Obama didn't follow election returns?

Hmmm. On Sunday President Barack  Obama (D) traveled to New Jersey to help the state's embattled governor Jon Corzine (D) in his re-election bid against Chris Christie (R). The next day Vice President Joe Biden (D) visited a small town in New York State campaigning for Bill Owens (D) running for congressrepresentative against Conservative party candidate Doug Hoffman. Previously both Obama and Biden had visited Virginia to help Democratic gubernatorial candidate Creigh Deeds opposed by Bob McDonnell, a Republican.

So that is why so many were highly skeptical when the president's press secretary Robert Gibbs told Politico's Josh Gersten and Alexander Burns, "He's not watching returns," Gibbs said.

Oh really? Really, really.

In Tuesday's White House press briefing, Gibbs dismissed suggestions that the two governor's races and a special election in upstate New York could be a preview of the 2010 congressional midterms.

"I don't think, looking at the two gubernatorial races, you can draw with any great insight what's going to happen a year from now," he said.


This is true. But certainly Obama is interested in the outcome of the people for whom he campaigned. And if not, why did he campaign for them? So if he didn't watch the returns, he should have. After all, the results will affect his presidency. He does know that. Doesn't he?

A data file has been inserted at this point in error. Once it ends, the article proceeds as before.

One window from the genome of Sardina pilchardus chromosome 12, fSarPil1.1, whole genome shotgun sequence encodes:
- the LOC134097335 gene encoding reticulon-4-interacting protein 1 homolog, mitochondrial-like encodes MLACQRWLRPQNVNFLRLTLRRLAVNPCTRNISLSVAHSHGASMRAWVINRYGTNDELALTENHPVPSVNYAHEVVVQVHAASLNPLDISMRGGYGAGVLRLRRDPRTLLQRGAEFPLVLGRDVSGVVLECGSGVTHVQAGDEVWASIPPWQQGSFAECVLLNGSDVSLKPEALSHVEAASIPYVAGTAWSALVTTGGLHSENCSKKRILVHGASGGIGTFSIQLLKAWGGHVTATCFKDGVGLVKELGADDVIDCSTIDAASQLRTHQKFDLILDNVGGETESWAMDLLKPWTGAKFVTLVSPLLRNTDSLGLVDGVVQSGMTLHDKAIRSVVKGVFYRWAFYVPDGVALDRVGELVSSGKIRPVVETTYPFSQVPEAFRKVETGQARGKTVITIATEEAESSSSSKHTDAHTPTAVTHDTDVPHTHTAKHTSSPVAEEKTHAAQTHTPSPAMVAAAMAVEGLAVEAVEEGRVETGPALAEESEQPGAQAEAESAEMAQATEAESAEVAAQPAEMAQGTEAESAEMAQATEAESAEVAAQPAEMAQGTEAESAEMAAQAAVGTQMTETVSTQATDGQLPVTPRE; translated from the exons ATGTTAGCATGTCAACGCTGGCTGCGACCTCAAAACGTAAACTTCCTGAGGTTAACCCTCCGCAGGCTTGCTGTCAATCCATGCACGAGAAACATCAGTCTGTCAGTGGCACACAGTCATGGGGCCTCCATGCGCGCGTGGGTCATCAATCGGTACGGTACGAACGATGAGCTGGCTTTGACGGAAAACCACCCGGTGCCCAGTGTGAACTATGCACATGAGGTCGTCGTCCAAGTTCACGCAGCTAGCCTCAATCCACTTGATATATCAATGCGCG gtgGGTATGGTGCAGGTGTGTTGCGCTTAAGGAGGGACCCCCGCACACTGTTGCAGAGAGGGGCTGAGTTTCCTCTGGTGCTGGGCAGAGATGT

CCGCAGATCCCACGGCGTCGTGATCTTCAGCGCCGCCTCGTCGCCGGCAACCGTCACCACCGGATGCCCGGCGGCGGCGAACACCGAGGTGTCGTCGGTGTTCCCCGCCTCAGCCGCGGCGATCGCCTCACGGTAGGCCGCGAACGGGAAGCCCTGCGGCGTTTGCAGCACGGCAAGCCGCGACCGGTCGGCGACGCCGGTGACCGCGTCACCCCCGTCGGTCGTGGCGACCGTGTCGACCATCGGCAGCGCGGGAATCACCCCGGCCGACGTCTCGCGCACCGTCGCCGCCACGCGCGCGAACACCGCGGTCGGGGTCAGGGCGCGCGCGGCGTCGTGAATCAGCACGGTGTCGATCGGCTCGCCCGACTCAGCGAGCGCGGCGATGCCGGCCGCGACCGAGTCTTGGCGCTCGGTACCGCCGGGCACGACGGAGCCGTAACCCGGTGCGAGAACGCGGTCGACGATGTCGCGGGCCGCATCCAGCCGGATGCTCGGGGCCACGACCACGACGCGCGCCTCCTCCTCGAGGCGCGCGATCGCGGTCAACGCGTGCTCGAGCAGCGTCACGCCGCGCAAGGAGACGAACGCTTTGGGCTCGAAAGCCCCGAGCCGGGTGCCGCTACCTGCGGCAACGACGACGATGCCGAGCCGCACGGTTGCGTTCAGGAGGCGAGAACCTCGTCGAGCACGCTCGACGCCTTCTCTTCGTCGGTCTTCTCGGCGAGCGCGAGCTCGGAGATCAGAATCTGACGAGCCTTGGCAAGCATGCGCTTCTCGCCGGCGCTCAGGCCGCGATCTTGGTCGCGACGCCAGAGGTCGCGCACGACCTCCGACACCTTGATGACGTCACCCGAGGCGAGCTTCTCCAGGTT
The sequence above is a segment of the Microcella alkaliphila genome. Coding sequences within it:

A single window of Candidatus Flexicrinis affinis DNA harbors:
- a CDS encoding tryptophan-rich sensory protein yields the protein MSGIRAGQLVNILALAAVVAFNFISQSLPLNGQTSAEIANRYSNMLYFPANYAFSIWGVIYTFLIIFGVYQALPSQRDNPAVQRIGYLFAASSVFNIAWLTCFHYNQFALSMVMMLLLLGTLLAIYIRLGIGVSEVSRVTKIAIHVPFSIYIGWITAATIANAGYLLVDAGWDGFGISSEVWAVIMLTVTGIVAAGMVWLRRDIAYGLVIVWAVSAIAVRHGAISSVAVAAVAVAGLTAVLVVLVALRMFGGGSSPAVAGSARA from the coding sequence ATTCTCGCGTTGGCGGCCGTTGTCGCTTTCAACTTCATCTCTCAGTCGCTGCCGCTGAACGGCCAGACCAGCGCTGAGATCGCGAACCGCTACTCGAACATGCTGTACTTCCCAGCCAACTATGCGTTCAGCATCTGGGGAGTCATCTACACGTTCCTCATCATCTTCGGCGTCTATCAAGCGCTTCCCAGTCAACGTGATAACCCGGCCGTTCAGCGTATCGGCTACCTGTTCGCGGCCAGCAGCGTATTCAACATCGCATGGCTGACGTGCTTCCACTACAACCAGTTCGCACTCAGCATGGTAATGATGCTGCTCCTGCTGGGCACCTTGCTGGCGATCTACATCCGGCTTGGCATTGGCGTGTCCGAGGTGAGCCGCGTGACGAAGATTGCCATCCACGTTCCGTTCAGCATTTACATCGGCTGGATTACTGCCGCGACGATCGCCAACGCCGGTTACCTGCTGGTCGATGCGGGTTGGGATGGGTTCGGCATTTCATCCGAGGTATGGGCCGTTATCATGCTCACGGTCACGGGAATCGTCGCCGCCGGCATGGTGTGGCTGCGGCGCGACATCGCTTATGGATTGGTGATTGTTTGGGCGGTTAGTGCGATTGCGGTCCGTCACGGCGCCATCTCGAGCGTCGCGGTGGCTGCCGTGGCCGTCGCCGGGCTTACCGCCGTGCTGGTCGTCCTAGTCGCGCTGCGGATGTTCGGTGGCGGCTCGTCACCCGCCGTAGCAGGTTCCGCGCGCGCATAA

Hmmm. On Sunday President Barack  Obama (D) traveled to New Jersey to help the state's embattled governor Jon Corzine (D) in his re-election bid against Chris Christie (R). The next day Vice President Joe Biden (D) visited a small town in New York State campaigning for Bill Owens (D) running for congressrepresentative against Conservative party candidate Doug Hoffman. Previously both Obama and Biden had visited Virginia to help Democratic gubernatorial candidate Creigh Deeds opposed by Bob McDonnell, a Republican.

So that is why so many were highly skeptical when the president's press secretary Robert Gibbs told Politico's Josh Gersten and Alexander Burns, "He's not watching returns," Gibbs said.

Oh really? Really, really.

In Tuesday's White House press briefing, Gibbs dismissed suggestions that the two governor's races and a special election in upstate New York could be a preview of the 2010 congressional midterms.

"I don't think, looking at the two gubernatorial races, you can draw with any great insight what's going to happen a year from now," he said.


This is true. But certainly Obama is interested in the outcome of the people for whom he campaigned. And if not, why did he campaign for them? So if he didn't watch the returns, he should have. After all, the results will affect his presidency. He does know that. Doesn't he?